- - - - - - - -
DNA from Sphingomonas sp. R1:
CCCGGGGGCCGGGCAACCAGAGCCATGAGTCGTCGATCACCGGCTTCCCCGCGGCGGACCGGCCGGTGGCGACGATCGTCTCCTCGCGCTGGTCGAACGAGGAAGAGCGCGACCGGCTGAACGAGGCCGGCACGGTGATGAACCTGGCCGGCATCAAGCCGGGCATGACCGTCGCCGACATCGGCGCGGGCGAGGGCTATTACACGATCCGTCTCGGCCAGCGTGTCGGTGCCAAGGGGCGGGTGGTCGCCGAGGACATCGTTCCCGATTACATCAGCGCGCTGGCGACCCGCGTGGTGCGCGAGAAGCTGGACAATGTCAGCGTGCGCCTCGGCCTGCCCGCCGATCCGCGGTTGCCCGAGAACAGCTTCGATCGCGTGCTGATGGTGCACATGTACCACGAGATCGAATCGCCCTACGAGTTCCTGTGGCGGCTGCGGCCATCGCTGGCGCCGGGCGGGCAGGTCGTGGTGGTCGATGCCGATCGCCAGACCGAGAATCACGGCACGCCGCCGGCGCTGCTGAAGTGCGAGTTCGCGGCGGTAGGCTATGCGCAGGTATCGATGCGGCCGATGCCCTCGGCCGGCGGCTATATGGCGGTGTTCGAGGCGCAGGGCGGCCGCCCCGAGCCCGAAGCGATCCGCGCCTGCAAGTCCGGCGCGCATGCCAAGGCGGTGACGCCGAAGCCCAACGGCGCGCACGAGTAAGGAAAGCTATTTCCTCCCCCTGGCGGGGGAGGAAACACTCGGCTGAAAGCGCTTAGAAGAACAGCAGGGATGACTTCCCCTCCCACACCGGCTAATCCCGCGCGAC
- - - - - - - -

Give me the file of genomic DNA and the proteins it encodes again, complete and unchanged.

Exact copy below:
DNA from Sphingomonas sp. R1:
CCCGGGGGCCGGGCAACCAGAGCCATGAGTCGTCGATCACCGGCTTCCCCGCGGCGGACCGGCCGGTGGCGACGATCGTCTCCTCGCGCTGGTCGAACGAGGAAGAGCGCGACCGGCTGAACGAGGCCGGCACGGTGATGAACCTGGCCGGCATCAAGCCGGGCATGACCGTCGCCGACATCGGCGCGGGCGAGGGCTATTACACGATCCGTCTCGGCCAGCGTGTCGGTGCCAAGGGGCGGGTGGTCGCCGAGGACATCGTTCCCGATTACATCAGCGCGCTGGCGACCCGCGTGGTGCGCGAGAAGCTGGACAATGTCAGCGTGCGCCTCGGCCTGCCCGCCGATCCGCGGTTGCCCGAGAACAGCTTCGATCGCGTGCTGATGGTGCACATGTACCACGAGATCGAATCGCCCTACGAGTTCCTGTGGCGGCTGCGGCCATCGCTGGCGCCGGGCGGGCAGGTCGTGGTGGTCGATGCCGATCGCCAGACCGAGAATCACGGCACGCCGCCGGCGCTGCTGAAGTGCGAGTTCGCGGCGGTAGGCTATGCGCAGGTATCGATGCGGCCGATGCCCTCGGCCGGCGGCTATATGGCGGTGTTCGAGGCGCAGGGCGGCCGCCCCGAGCCCGAAGCGATCCGCGCCTGCAAGTCCGGCGCGCATGCCAAGGCGGTGACGCCGAAGCCCAACGGCGCGCACGAGTAAGGAAAGCTATTTCCTCCCCCTGGCGGGGGAGGAAACACTCGGCTGAAAGCGCTTAGAAGAACAGCAGGGATGACTTCCCCTCCCACACCGGCTAATCCCGCGCGAC